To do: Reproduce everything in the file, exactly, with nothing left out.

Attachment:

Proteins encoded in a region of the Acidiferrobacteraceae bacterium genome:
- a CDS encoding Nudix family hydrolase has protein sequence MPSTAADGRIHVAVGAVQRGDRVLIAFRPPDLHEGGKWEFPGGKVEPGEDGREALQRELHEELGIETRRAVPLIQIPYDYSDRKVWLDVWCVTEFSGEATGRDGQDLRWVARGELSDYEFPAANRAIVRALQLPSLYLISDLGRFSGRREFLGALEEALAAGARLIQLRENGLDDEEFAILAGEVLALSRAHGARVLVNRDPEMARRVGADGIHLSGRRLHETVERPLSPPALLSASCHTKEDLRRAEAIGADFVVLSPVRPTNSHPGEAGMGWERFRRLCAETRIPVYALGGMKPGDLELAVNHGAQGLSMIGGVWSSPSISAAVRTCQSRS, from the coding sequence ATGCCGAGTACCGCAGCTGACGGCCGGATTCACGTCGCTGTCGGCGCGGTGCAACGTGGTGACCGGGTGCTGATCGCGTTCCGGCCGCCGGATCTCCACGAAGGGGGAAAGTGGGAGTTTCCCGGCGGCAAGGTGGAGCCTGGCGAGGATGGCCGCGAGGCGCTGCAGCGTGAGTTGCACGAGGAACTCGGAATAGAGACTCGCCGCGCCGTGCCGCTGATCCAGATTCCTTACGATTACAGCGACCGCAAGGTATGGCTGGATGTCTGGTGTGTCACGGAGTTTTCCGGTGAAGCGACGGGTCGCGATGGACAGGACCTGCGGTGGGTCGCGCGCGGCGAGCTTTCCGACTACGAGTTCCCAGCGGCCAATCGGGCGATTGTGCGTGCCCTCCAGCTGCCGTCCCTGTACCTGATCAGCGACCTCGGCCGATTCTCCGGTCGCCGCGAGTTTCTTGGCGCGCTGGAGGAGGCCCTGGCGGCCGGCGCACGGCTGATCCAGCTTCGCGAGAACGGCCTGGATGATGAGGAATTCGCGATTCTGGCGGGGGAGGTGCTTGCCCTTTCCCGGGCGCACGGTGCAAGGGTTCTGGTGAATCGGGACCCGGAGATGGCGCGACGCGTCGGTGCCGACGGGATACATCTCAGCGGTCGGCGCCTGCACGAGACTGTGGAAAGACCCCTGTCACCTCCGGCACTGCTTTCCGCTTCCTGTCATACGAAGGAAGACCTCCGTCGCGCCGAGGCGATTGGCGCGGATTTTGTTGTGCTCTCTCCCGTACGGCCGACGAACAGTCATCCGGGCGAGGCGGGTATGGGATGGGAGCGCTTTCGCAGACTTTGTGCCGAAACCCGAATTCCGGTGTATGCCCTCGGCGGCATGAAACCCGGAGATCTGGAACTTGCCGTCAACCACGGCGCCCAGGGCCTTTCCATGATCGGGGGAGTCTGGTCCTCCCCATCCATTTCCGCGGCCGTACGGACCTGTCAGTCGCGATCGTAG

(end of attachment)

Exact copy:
Proteins encoded in a region of the Acidiferrobacteraceae bacterium genome:
- a CDS encoding Nudix family hydrolase has protein sequence MPSTAADGRIHVAVGAVQRGDRVLIAFRPPDLHEGGKWEFPGGKVEPGEDGREALQRELHEELGIETRRAVPLIQIPYDYSDRKVWLDVWCVTEFSGEATGRDGQDLRWVARGELSDYEFPAANRAIVRALQLPSLYLISDLGRFSGRREFLGALEEALAAGARLIQLRENGLDDEEFAILAGEVLALSRAHGARVLVNRDPEMARRVGADGIHLSGRRLHETVERPLSPPALLSASCHTKEDLRRAEAIGADFVVLSPVRPTNSHPGEAGMGWERFRRLCAETRIPVYALGGMKPGDLELAVNHGAQGLSMIGGVWSSPSISAAVRTCQSRS, from the coding sequence ATGCCGAGTACCGCAGCTGACGGCCGGATTCACGTCGCTGTCGGCGCGGTGCAACGTGGTGACCGGGTGCTGATCGCGTTCCGGCCGCCGGATCTCCACGAAGGGGGAAAGTGGGAGTTTCCCGGCGGCAAGGTGGAGCCTGGCGAGGATGGCCGCGAGGCGCTGCAGCGTGAGTTGCACGAGGAACTCGGAATAGAGACTCGCCGCGCCGTGCCGCTGATCCAGATTCCTTACGATTACAGCGACCGCAAGGTATGGCTGGATGTCTGGTGTGTCACGGAGTTTTCCGGTGAAGCGACGGGTCGCGATGGACAGGACCTGCGGTGGGTCGCGCGCGGCGAGCTTTCCGACTACGAGTTCCCAGCGGCCAATCGGGCGATTGTGCGTGCCCTCCAGCTGCCGTCCCTGTACCTGATCAGCGACCTCGGCCGATTCTCCGGTCGCCGCGAGTTTCTTGGCGCGCTGGAGGAGGCCCTGGCGGCCGGCGCACGGCTGATCCAGCTTCGCGAGAACGGCCTGGATGATGAGGAATTCGCGATTCTGGCGGGGGAGGTGCTTGCCCTTTCCCGGGCGCACGGTGCAAGGGTTCTGGTGAATCGGGACCCGGAGATGGCGCGACGCGTCGGTGCCGACGGGATACATCTCAGCGGTCGGCGCCTGCACGAGACTGTGGAAAGACCCCTGTCACCTCCGGCACTGCTTTCCGCTTCCTGTCATACGAAGGAAGACCTCCGTCGCGCCGAGGCGATTGGCGCGGATTTTGTTGTGCTCTCTCCCGTACGGCCGACGAACAGTCATCCGGGCGAGGCGGGTATGGGATGGGAGCGCTTTCGCAGACTTTGTGCCGAAACCCGAATTCCGGTGTATGCCCTCGGCGGCATGAAACCCGGAGATCTGGAACTTGCCGTCAACCACGGCGCCCAGGGCCTTTCCATGATCGGGGGAGTCTGGTCCTCCCCATCCATTTCCGCGGCCGTACGGACCTGTCAGTCGCGATCGTAG